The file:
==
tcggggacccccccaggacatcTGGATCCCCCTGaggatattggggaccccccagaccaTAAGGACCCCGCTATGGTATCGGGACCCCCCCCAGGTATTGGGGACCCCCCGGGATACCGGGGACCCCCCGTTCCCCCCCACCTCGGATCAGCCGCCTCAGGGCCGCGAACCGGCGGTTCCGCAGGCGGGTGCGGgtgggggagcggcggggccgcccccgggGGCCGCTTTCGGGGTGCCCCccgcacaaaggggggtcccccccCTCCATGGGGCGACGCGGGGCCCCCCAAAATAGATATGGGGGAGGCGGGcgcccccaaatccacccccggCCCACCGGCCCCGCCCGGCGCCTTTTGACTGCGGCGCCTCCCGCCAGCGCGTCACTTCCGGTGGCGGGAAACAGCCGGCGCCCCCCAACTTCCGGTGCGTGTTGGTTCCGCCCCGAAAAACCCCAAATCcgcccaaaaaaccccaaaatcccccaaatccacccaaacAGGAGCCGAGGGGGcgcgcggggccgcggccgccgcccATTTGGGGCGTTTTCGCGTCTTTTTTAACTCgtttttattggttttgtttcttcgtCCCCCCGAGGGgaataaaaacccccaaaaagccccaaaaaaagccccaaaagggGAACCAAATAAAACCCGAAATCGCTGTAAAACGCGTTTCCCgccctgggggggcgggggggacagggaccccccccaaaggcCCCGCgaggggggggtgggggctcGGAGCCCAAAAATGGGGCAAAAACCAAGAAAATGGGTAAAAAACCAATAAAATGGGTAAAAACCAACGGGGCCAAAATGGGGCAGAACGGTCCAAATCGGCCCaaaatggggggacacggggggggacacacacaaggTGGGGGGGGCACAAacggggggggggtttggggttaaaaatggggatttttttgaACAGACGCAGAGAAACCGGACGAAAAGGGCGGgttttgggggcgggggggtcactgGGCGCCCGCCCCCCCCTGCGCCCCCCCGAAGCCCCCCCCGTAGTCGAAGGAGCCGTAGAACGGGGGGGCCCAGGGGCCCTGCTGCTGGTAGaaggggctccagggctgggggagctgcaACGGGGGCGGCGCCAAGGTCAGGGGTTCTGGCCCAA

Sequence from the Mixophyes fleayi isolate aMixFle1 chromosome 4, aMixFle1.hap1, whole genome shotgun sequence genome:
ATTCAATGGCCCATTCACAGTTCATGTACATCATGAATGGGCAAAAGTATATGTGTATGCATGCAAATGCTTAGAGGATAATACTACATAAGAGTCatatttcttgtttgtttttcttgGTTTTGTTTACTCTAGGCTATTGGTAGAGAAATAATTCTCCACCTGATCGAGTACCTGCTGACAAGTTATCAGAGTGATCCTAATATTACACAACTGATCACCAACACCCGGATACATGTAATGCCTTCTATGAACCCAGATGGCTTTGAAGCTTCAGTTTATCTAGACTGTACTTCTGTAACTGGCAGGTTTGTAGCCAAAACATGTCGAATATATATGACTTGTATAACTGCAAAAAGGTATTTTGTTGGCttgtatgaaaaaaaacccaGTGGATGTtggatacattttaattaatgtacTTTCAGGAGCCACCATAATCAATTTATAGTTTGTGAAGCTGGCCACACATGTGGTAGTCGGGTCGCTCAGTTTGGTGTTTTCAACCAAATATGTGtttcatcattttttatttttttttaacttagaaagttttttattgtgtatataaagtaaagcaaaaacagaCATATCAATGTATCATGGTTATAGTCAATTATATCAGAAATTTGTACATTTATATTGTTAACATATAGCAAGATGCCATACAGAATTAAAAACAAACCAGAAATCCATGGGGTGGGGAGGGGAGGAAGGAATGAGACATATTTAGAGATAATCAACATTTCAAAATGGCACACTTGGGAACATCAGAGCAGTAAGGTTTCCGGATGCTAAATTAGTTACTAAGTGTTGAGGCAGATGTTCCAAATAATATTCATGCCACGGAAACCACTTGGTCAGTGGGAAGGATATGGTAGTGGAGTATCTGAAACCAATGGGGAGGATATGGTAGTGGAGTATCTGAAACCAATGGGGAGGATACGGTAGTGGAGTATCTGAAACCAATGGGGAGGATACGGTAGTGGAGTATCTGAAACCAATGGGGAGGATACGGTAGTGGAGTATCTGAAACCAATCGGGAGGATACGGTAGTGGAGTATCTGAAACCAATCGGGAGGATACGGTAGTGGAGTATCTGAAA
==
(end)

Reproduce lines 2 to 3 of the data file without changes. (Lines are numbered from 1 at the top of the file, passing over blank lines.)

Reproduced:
Sequence from the Mixophyes fleayi isolate aMixFle1 chromosome 4, aMixFle1.hap1, whole genome shotgun sequence genome:
ATTCAATGGCCCATTCACAGTTCATGTACATCATGAATGGGCAAAAGTATATGTGTATGCATGCAAATGCTTAGAGGATAATACTACATAAGAGTCatatttcttgtttgtttttcttgGTTTTGTTTACTCTAGGCTATTGGTAGAGAAATAATTCTCCACCTGATCGAGTACCTGCTGACAAGTTATCAGAGTGATCCTAATATTACACAACTGATCACCAACACCCGGATACATGTAATGCCTTCTATGAACCCAGATGGCTTTGAAGCTTCAGTTTATCTAGACTGTACTTCTGTAACTGGCAGGTTTGTAGCCAAAACATGTCGAATATATATGACTTGTATAACTGCAAAAAGGTATTTTGTTGGCttgtatgaaaaaaaacccaGTGGATGTtggatacattttaattaatgtacTTTCAGGAGCCACCATAATCAATTTATAGTTTGTGAAGCTGGCCACACATGTGGTAGTCGGGTCGCTCAGTTTGGTGTTTTCAACCAAATATGTGtttcatcattttttatttttttttaacttagaaagttttttattgtgtatataaagtaaagcaaaaacagaCATATCAATGTATCATGGTTATAGTCAATTATATCAGAAATTTGTACATTTATATTGTTAACATATAGCAAGATGCCATACAGAATTAAAAACAAACCAGAAATCCATGGGGTGGGGAGGGGAGGAAGGAATGAGACATATTTAGAGATAATCAACATTTCAAAATGGCACACTTGGGAACATCAGAGCAGTAAGGTTTCCGGATGCTAAATTAGTTACTAAGTGTTGAGGCAGATGTTCCAAATAATATTCATGCCACGGAAACCACTTGGTCAGTGGGAAGGATATGGTAGTGGAGTATCTGAAACCAATGGGGAGGATATGGTAGTGGAGTATCTGAAACCAATGGGGAGGATACGGTAGTGGAGTATCTGAAACCAATGGGGAGGATACGGTAGTGGAGTATCTGAAACCAATGGGGAGGATACGGTAGTGGAGTATCTGAAACCAATCGGGAGGATACGGTAGTGGAGTATCTGAAACCAATCGGGAGGATACGGTAGTGGAGTATCTGAAA